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Sun May 17, 2020, 12:05 AM

Largest ever DMT survey travels to the fringes of psychedelic science

By Rich Haridy
May 16, 2020

Encounters with inter-dimensional beings, atheists discovering belief, and the bizarre world of DMT-induced entities. A trip to the fringes of psychedelic science.

Since the turn of the millennium the so-called “psychedelic renaissance” has slowly been growing, with a number of dedicated researchers tirelessly working to legitimize a field of science profoundly stigmatized by decades of social and political disapproval. Psilocybin, the psychoactive compound found in magic mushrooms, is currently speeding into Phase 3 human trials as a treatment for major depression, while MDMA, commonly known in recreational circles as ecstasy, is quite literally on the cusp of final FDA approval as a groundbreaking PTSD treatment.

These compounds, for years labelled as illegal, taboo, recreational drugs, with no scientific or medical value, are now being rediscovered for their extraordinary therapeutic potential. Psychedelic researchers are increasingly being welcomed back into the fold of large institutional structures that had for years ostracized this kind of study.

It is relatively easy for previously close-minded scientific communities to understand modern psychedelic research when it is focusing on a drug’s therapeutic value. A subjective psychedelic experience may be somewhat eccentric and obtuse, but if we can slot it into a clinical trial structure and show it to be effective in treating specific conditions, then we can legitimize it as a medicine.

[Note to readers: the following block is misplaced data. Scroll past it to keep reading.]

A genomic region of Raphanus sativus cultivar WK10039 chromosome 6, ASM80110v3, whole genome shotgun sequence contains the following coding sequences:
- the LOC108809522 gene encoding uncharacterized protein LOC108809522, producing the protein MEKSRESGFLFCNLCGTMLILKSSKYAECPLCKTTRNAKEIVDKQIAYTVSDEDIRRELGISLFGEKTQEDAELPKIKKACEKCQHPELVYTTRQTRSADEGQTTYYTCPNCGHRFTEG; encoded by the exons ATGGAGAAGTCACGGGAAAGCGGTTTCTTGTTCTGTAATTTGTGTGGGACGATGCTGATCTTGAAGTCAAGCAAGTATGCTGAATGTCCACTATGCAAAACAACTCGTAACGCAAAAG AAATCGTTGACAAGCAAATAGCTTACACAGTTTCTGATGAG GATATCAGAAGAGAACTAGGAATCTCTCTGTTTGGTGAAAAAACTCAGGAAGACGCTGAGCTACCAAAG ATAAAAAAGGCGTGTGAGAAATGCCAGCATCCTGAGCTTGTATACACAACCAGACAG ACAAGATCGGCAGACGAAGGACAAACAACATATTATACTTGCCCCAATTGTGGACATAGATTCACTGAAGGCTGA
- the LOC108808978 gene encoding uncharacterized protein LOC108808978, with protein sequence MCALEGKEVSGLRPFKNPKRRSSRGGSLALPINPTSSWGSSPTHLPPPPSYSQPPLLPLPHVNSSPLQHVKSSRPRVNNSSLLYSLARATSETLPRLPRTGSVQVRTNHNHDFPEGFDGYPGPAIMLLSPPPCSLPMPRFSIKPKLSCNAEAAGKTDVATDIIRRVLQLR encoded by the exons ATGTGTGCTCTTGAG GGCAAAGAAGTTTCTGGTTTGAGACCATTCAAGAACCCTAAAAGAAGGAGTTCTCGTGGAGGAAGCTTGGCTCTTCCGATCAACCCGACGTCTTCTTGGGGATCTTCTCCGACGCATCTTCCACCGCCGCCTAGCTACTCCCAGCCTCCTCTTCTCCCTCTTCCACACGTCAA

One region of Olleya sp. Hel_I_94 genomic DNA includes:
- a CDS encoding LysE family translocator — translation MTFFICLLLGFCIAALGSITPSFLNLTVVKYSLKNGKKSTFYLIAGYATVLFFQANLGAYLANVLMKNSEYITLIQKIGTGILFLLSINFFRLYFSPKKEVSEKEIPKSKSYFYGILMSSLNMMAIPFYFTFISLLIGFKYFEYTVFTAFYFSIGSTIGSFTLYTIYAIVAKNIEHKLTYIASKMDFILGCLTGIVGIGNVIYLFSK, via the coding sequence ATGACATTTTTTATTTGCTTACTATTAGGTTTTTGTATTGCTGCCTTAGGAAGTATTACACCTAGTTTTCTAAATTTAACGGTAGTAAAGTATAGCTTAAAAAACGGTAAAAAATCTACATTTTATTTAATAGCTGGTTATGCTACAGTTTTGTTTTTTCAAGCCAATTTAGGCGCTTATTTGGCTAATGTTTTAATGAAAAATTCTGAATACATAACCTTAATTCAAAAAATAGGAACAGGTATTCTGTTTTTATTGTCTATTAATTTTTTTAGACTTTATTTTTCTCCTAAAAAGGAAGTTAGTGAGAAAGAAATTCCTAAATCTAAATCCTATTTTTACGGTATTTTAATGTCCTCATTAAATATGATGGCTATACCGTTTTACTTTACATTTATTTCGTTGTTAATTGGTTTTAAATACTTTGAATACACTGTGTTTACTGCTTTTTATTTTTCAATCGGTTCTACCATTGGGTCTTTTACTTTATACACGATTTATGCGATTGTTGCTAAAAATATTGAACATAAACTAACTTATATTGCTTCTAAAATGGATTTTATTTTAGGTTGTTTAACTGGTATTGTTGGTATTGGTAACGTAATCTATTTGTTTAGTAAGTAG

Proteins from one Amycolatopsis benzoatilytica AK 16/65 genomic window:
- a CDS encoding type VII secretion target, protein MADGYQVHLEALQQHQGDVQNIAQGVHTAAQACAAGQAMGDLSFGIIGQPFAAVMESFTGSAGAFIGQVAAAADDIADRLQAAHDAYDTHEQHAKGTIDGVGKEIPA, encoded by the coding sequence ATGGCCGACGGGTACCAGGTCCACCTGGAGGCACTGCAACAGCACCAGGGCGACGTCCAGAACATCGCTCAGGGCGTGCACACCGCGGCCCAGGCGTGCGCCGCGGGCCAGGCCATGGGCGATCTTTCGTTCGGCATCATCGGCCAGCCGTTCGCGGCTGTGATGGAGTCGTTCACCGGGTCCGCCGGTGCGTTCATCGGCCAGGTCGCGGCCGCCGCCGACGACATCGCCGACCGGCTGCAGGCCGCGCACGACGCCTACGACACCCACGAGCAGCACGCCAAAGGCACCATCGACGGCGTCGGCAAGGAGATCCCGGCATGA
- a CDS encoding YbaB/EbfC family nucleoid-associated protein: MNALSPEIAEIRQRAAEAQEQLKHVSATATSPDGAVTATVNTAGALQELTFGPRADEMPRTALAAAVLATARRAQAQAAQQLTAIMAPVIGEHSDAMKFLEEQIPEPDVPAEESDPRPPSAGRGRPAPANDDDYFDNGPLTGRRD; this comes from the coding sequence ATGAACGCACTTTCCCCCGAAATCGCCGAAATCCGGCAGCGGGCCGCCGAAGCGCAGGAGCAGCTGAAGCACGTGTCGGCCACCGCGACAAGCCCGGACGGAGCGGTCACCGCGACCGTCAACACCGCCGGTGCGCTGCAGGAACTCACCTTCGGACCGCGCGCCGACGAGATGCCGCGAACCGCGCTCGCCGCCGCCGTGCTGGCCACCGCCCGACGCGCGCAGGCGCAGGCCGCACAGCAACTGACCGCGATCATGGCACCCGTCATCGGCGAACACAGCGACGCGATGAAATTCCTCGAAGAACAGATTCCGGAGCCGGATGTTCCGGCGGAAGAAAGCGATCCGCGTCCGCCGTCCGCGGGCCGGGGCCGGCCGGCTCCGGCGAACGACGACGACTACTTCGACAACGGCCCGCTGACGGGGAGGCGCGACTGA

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Reply Largest ever DMT survey travels to the fringes of psychedelic science (Original post)
Judi Lynn May 2020 OP
BigmanPigman May 2020 #1

Response to Judi Lynn (Original post)

Sun May 17, 2020, 02:22 AM

1. It's about time!

"Dr. Sessa is not alone in maintaining that psychedelics are very useful in helping to treat anxiety disorders, OCD, and PTSD, among other conditions."

"By 1968, the drug was illegal—a bad decision, thinks Dr. Sessa: “Ever since then research has been difficult and the authorities have found themselves embroiled in an unwinnable drug war, which has served only to fund the mafia, criminalize otherwise law-abiding drug users, and, crucially, hamper all research into these safe and efficacious substances."

"Things are changing. In 2012, an analysis of studies done in the 50s and 60s showed how helpful the drug was in treating alcoholism, and the first two papers on the effects of LSD since the 1970s were released this year."

"Albert Hofmann discovered the substance in 1943. On his 100th birthday, he would call it “medicine for the soul".

*This article is a few years old.

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